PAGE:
Government - military law
Military law jargon
Military Law has its own vocabulary. Here are some commonly used terms and their definitions.
Accused - the defendant.
Article 15 - Non-judicial punishment imposed by a commanding officer. Also may be referred to as "NJP", "Mast",
and "Office hours", depending upon the service. A person subjected to Article 15 punishment can refuse it in
certain cases, which may lead to a court-martial. A court-martial cannot be refused. Refers to Article 15 of the
Uniform Code of Military Justice (the "UCMJ") found at 10 U.S.C. 815.
Article 32 - A formal investigation required before a case may be referred to a general court-martial. Sort of
like a grand jury, but the accused gets to attend and participate. Refers to Article 32 of the UCMJ, 10 U.S.C. 832.
Can be waived.
BCD - Bad Conduct Discharge, the "Big Chicken Dinner." Next to worst type of punitive discharge.
Convening Authority - Commanding officer of an organization who convenes or authorizes a courts-martial. Sort of
like a district attorney but not a lawyer. See UCMJ Art. 22 - 24, 10 U.S.C. 822- 824.
DD - Dishonorable Discharge. The worst type of punitive discharge.
General Court-Martial (GCM) - the most serious court-martial, can award any authorized punishment, including
death in capital cases. Requires a Military Judge, at least 5 members, trial and defense counsel. This is sort of
like a State Superior Court or Trial Division of a Supreme Court - it gets the big felony cases. UCMJ Art. 16 and
18, 10 U.S.C. 816 and 818.
Members - members of the court - the jury.
Military Judge - a senior military attorney appointed by the Judge Advocate General to serve as judge in a
court-martial. Works directly for the Judge Advocate General and is thus independent of the military chain of
command. UCMJ Art. 1 and 26, 10 U.S.C. 801 and 826.
Special Court-Martial (SPCM) - Two types - BCD and non-BCD. BCD special can award 6 months confinement, 6 months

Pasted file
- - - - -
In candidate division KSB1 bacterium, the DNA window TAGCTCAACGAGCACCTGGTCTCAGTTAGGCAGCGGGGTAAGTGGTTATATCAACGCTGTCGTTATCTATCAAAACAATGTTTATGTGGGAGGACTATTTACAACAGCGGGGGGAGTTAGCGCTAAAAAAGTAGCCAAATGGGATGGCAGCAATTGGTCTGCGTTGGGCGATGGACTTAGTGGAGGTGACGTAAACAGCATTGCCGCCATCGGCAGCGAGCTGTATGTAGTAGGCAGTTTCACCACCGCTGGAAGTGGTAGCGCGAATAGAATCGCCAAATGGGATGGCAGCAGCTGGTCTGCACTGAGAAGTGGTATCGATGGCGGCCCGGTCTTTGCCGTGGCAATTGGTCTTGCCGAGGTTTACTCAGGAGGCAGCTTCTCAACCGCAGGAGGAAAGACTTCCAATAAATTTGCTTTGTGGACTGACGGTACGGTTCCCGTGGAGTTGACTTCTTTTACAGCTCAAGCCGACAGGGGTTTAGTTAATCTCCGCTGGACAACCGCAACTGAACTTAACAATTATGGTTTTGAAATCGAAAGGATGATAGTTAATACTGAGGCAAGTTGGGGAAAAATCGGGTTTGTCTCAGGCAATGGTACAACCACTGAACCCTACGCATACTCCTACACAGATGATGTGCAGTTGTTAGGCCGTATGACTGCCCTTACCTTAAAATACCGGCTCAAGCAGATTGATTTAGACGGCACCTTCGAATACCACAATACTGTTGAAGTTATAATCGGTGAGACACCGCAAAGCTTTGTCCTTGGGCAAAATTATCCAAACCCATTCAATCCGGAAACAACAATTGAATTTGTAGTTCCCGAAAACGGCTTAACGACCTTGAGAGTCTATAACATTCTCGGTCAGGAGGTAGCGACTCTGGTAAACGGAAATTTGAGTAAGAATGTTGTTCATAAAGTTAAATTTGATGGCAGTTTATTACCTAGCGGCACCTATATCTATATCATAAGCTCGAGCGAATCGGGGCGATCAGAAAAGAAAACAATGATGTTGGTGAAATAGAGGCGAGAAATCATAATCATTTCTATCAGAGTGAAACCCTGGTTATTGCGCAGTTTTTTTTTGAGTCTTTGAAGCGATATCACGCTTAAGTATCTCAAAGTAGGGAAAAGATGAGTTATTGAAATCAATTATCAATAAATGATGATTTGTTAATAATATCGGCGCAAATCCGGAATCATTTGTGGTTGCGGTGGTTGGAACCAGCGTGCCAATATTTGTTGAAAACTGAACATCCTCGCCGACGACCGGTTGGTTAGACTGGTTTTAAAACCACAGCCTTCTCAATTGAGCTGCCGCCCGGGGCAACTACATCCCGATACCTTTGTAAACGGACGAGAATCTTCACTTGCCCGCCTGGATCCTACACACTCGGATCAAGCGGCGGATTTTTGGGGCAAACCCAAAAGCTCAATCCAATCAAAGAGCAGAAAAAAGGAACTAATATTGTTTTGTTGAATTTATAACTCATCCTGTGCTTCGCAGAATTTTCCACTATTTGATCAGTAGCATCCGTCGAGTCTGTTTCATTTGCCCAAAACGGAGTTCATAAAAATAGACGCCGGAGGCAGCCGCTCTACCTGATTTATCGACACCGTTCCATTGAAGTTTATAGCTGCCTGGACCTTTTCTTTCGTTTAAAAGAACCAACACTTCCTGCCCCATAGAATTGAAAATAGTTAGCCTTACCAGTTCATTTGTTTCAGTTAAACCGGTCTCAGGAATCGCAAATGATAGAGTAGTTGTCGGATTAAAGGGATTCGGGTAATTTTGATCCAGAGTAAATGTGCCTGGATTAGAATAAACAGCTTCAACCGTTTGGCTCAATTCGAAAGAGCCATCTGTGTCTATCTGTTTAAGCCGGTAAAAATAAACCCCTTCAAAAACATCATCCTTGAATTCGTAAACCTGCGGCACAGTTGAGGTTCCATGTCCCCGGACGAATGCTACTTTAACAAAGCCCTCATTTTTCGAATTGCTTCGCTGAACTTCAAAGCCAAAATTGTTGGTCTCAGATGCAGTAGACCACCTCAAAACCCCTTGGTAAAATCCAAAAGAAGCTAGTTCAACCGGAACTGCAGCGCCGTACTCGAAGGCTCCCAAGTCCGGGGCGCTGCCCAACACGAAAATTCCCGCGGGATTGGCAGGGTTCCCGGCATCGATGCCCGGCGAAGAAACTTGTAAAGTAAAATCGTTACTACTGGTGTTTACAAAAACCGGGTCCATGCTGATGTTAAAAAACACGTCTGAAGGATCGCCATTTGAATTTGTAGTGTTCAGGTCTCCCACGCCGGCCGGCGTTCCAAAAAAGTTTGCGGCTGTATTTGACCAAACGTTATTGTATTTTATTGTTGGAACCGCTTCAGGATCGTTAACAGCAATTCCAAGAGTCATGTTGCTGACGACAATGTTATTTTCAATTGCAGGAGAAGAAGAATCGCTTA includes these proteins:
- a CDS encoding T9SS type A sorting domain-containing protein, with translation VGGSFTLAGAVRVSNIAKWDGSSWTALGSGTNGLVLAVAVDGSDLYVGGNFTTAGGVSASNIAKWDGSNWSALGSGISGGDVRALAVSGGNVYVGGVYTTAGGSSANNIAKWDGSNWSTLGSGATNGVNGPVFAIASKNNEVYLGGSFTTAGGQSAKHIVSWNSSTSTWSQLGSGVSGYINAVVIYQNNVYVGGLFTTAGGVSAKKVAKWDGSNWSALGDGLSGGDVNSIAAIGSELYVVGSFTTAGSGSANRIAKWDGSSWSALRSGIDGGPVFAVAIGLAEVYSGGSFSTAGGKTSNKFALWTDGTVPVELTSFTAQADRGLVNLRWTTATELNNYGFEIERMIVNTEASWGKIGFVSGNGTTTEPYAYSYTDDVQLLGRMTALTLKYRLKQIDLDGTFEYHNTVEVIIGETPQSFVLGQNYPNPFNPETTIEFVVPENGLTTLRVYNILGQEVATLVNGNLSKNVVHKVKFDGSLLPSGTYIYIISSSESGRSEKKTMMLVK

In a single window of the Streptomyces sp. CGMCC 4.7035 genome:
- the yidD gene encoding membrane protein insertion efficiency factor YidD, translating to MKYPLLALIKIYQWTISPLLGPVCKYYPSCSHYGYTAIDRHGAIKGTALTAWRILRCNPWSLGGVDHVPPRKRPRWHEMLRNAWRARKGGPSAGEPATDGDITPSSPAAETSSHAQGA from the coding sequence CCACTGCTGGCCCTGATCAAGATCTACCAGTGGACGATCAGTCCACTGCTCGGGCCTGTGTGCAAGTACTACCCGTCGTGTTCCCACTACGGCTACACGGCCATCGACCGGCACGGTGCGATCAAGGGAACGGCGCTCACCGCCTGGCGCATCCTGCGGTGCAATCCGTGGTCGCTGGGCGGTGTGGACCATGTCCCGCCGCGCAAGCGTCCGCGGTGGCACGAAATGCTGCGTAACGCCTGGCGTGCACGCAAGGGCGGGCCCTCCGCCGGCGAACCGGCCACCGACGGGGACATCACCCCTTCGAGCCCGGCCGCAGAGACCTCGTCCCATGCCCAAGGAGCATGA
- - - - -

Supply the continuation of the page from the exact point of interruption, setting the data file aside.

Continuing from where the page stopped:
forfeiture of pay and a BCD ("Six, Six, and a Kick"). Military judge, at least 3 members, trial and defense
counsel. A non-BCD special cannot award a BCD. Sort of like a State District Court that tries less cases and can
provide relatively limited punishment. UCMJ Art. 16 and 19, 10 U.S.C. 816 and 819.
Staff Judge Advocate (SJA) - legal advisor to the convening authority. Usually works directly for the convening
authority. Sort of like a district attorney in function, but final decisions are made by the convening authority.
Usually a senior military lawyer with extensive experience. May supervise a large staff of attorneys, including
trial counsels, but not defense counsel. UCMJ Art. 34 and 60(d), 10 U.S.C. 834 and 860(d).
Summary Court-Martial (SCM) - One officer court, no military judge, very limited punishment - 30 days
confinement. Can be refused in some circumstances - which will often get you a Special Court-Martial - an offer you
cannot refuse. Sort of like a Justice of Peace or Magistrates Court. UCMJ Art. 16 and 20, 10 U.S.C. 816 and
TJAG - The Judge Advocate General. Top military lawyer of the service concerned. Either a general or admiral.
There are some differences for the Marine Corps and Coast Guard, but they do not matter in practice. UCMJ Art. 1,
10 U.S.C. 801.
Trial Counsel - prosecutor.
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